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A health care worker from Weld County won the first $1 million drawing in Colorado’s vaccine lottery, and urged those who haven’t been immunized against COVID-19 to get the shot now.
Sally Sliger, of Mead, said she got vaccinated in April so her family could get back to gathering for birthdays and other celebrations. Winning the lottery was a “surreal” bonus, and she and her husband will use the money to pay off their sons’ student loans and take care of some home projects, she said.
“A stable future is worth all the money in the world, but it doesn’t hurt to take your chance at a lottery,” she said at a news conference with Gov. Jared Polis on Friday afternoon.
The state will draw four additional winners over the next four weeks. A separate drawing, for kids ages 12 to 17 who’ve been vaccinated, will chose 25 winners who each will receive a $50,000 college scholarship. People who want to be eligible for next week’s drawings need to get their first shot by Sunday.
The prize money comes from federal funds to promote vaccination. The funds also pay for vaccine advertising and mobile units that bring the shot to underserved areas.
Polis said the chance to win $1 million is a way to get procrastinators “off the bench,” so their protection will start sooner, and was more effective than just putting more money into advertising.
“We always look at how we get the best return on the money the federal government gave us,” he said.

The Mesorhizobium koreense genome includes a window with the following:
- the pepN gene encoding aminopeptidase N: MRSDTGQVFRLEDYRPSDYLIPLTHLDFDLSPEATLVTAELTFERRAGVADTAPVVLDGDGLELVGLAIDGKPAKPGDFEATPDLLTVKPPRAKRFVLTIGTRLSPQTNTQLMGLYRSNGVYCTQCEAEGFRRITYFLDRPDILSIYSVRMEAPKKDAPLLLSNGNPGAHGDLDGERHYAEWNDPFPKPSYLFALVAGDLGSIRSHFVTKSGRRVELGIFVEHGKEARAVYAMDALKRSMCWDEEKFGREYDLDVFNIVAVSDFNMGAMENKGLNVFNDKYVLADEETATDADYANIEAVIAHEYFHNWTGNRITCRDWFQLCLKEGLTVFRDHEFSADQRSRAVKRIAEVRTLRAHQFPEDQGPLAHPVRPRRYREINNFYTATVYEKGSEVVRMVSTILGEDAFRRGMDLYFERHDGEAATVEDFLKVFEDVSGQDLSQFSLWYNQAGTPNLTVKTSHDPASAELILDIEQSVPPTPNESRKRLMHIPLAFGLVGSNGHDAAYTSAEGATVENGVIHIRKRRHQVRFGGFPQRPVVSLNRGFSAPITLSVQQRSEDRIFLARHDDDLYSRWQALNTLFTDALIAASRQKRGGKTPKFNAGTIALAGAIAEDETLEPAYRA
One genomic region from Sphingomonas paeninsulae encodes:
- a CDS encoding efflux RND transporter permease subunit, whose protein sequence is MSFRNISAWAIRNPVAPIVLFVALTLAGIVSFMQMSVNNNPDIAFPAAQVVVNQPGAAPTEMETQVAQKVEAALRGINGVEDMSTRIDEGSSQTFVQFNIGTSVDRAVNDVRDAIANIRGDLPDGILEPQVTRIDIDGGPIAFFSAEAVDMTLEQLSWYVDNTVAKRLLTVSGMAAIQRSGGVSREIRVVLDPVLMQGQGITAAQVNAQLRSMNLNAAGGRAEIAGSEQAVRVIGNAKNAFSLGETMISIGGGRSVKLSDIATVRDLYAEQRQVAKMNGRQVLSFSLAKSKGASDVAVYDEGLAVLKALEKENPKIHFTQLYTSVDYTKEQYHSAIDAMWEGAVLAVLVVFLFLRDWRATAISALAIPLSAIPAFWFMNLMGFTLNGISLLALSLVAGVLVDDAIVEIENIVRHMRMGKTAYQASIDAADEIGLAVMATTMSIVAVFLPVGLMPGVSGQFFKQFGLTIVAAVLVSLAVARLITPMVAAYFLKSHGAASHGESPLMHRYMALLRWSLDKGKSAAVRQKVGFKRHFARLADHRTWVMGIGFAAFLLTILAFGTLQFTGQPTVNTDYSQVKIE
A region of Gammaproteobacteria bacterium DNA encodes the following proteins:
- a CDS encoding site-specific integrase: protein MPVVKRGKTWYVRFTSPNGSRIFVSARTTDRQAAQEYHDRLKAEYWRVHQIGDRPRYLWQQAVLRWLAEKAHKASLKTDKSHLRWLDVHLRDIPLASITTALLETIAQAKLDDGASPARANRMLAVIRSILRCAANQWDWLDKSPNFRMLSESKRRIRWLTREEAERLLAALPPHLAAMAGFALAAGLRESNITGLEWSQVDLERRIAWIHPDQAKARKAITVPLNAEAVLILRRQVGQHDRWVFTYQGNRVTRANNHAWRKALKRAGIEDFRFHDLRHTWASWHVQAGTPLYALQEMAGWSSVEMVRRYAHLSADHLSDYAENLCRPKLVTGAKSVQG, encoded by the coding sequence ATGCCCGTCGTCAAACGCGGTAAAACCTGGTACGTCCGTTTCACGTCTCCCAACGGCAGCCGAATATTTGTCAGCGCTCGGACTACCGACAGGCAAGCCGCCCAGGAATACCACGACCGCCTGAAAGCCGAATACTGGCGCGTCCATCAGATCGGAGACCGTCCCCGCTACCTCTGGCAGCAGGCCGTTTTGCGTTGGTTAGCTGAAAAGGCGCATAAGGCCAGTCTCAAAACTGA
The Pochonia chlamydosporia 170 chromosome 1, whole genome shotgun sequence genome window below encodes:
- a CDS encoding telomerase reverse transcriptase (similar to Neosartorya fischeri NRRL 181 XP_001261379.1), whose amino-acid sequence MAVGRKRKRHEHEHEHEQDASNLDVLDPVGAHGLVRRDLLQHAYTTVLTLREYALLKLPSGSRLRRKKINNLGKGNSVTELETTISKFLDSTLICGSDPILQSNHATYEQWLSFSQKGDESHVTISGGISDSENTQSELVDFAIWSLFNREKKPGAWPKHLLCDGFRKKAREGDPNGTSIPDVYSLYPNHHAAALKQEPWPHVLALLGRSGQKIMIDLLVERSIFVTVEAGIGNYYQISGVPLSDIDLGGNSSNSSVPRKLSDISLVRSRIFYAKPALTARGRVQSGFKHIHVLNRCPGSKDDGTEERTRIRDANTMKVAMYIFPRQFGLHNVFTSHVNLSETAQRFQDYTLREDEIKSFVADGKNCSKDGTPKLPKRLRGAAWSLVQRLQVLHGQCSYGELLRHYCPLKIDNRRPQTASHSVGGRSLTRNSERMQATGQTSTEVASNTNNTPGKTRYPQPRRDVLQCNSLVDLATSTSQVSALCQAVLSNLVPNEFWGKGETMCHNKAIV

So far, the lottery hasn’t led to a surge in people getting vaccinated, though Polis argued it might have helped avoid a bigger slide. In Ohio, the number of shots newly administered jumped about 33% after the state announced its vaccine lottery, but it’s worth noting that Ohio is still giving out fewer shots compared to population than Colorado.
Colorado’s COVID-19 vaccinations peaked in the first week of April, with more than 423,000 shots going into arms. The number has dropped every week since, with about 144,000 doses administered in the week ending May 23.
It appears that Black and Latino Coloradans still have received fewer vaccinations than their share of the population, though it’s difficult to know exactly how big the gap is. More than 12% of immunization records don’t include any information about race and ethnicity.
Age-based disparities are less stark than they were in earlier months, with only people under 30 still underrepresented in the pool of those vaccinated. The shots were initially only available to people who are 16 or older, but anyone 12 or older can now get the Pfizer vaccine.
On Friday, the Centers for Disease Control and Prevention released a statement urging parents to get their teenagers vaccinated, after a study found teens may be at a higher risk of severe COVID-19 than previously believed. The study was small, looking at about 200 hospitalized young people, but found about one-third of them needed intensive care, according to The Washington Post.
Colorado’s counties differ widely in their level of protection.
In 10 counties, more than 70% of eligible population has had at least one vaccine dose; in San Juan and San Miguel counties, it’s above 80%. In 33 counties, however, less than half of the eligible population has been vaccinated, and less 20% is even partially protected in Bent and Crowley counties. The range is similar when comparing how much of the population has completed their vaccine sequence.
While most counties are seeing sustained declines in COVID-19 cases, the virus is spreading widely in Mesa County, and has pushed hospitals toward capacity. As of Friday afternoon, 431 people were hospitalized statewide with the virus, Polis said.
“It’s so unnecessary at this point,” the governor said. “There’s simply no need for this ongoing pandemic when we have the tools to stop it.”